Right now, the coalition is working with lawyers to draft a legal argument founded on that assertion.

Aside from the housing advocacy groups, elected officials are joining the campaign as well, most notably U.S. Sen. Charles Schumer (D-N.Y.) and state Rep. Jose Serrano (D). Both appeared in front of 1520 Sedgwick Avenue on July 23 for a press conference to bring publicity to the affordable housing crisis and to officially declare the site as the birthplace of hip hop.

"Congressman Serrano and Sen. Schumer are both extremely supportive and willing to do whatever is necessary," Levy says. According to Levy, Serrano has already lost 2,000 units of affordable housing in his district and is "acutely aware of the problem."

Serrano and Sen. Schumer are supporting the tenants' plea to have Mayor Michael Bloomberg issue a moratorium on the buyouts of all Mitchell-Lama housing units until a better strategy for dealing with affordable housing is developed.

The coalition is also shopping the building around to so-called "preservation purchasers," so that if the buyout is not rejected, there will be some potential buyers that could pay as much as a private investor but promise to keep rents low. "It creates pressure to do the right thing," Levy says.

The "preservation purchasers" would be competing with Mark Karasick, the private investor that BSR Management has targeted to sell the property to in Feb. 2008. Levy says that Karasick and some of the other big investors in the city are buying up affordable housing units all over Harlem, Coney Island, and the Bronx.

"It's hard to be certain what their intent is, but they're probably not in it to keep affordable housing," Levy says.

Neither BSR Management nor Karasick could be reached for this story.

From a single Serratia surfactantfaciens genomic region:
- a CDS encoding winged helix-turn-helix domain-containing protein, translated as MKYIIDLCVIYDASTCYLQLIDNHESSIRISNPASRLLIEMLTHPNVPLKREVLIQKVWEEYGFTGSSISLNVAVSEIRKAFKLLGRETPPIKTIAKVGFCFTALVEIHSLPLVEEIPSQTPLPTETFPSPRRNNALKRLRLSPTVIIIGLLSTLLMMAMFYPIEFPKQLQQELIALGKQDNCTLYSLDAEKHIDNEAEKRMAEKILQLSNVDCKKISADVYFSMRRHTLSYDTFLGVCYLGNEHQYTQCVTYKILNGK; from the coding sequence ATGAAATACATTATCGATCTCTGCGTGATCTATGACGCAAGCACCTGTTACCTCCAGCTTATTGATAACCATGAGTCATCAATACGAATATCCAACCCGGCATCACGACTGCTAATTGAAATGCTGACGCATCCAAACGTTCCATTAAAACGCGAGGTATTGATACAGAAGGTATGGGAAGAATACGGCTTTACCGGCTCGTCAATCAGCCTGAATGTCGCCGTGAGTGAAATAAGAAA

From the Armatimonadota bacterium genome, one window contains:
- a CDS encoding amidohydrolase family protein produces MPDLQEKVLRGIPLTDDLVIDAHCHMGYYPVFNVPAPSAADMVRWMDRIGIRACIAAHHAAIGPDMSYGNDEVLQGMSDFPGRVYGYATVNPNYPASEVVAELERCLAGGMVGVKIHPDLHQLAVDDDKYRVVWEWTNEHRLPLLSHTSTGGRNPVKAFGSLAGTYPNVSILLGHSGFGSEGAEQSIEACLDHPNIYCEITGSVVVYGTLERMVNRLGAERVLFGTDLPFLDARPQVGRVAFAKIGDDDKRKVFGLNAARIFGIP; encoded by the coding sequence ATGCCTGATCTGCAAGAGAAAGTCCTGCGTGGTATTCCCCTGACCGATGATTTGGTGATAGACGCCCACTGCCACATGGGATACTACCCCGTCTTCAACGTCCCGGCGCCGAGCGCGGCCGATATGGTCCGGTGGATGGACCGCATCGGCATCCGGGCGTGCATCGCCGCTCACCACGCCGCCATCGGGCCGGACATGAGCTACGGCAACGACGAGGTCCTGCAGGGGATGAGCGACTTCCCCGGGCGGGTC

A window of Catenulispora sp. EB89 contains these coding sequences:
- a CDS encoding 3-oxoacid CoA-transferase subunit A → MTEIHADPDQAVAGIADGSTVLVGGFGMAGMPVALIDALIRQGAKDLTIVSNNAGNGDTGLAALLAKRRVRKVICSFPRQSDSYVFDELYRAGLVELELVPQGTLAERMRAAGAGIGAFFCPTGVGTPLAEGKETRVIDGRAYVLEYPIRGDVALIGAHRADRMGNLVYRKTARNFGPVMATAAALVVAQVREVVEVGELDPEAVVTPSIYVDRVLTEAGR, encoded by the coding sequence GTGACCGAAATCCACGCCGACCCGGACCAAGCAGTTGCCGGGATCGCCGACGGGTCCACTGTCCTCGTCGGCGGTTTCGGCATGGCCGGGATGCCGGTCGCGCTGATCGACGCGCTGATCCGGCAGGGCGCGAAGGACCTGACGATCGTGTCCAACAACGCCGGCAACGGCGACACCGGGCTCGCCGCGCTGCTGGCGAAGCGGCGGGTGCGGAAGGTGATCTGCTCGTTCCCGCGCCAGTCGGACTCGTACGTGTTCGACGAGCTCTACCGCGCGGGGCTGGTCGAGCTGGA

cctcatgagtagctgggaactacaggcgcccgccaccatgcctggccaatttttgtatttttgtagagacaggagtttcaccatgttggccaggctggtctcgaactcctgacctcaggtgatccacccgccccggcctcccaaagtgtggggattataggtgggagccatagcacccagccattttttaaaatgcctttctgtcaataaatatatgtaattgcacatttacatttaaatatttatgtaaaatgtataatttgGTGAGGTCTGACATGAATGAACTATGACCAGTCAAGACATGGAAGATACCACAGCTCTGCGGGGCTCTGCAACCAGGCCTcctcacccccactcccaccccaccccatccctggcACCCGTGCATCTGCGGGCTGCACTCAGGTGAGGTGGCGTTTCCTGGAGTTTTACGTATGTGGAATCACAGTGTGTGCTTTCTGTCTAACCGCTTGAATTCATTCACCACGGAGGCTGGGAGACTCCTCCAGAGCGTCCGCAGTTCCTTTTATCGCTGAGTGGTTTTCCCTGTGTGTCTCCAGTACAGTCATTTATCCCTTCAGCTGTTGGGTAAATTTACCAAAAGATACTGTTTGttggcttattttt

Amy Chan, the Mitchell-Lama organizer for Tenants and Neighbors, hopes that the publicity generated by 1520 Sedgwick Ave. will benefit the struggle to retain low-income housing units.

"I think it has educated people about the affordable housing crisis that is going on in the city," Chan says. "Affordable housing gives way to communities, and communities give us important moments," says Chan, who suggested that without low-income housing there may never have been a DJ Kool Herc.

Clive and Cindy Campbell have been advocates of affordable housing for a long time and have brought a lot of the hip hop community behind the cause.

"Of course we are for affordable housing; we lived in Sedgwick for seven years," Cindy Campbell says. "The hip hop community is coming together, and we are going to make this happen."

The hip hop preservation strategy seems to have caught on already, as another low-income housing unit in the Bronx has asked the State Historic Preservation Office to visit because it has its own claim to hip hop fame. "There are some other hip hop sites that will need to be recognized," Shaver says. After all, he says, "Hip hop is now aging."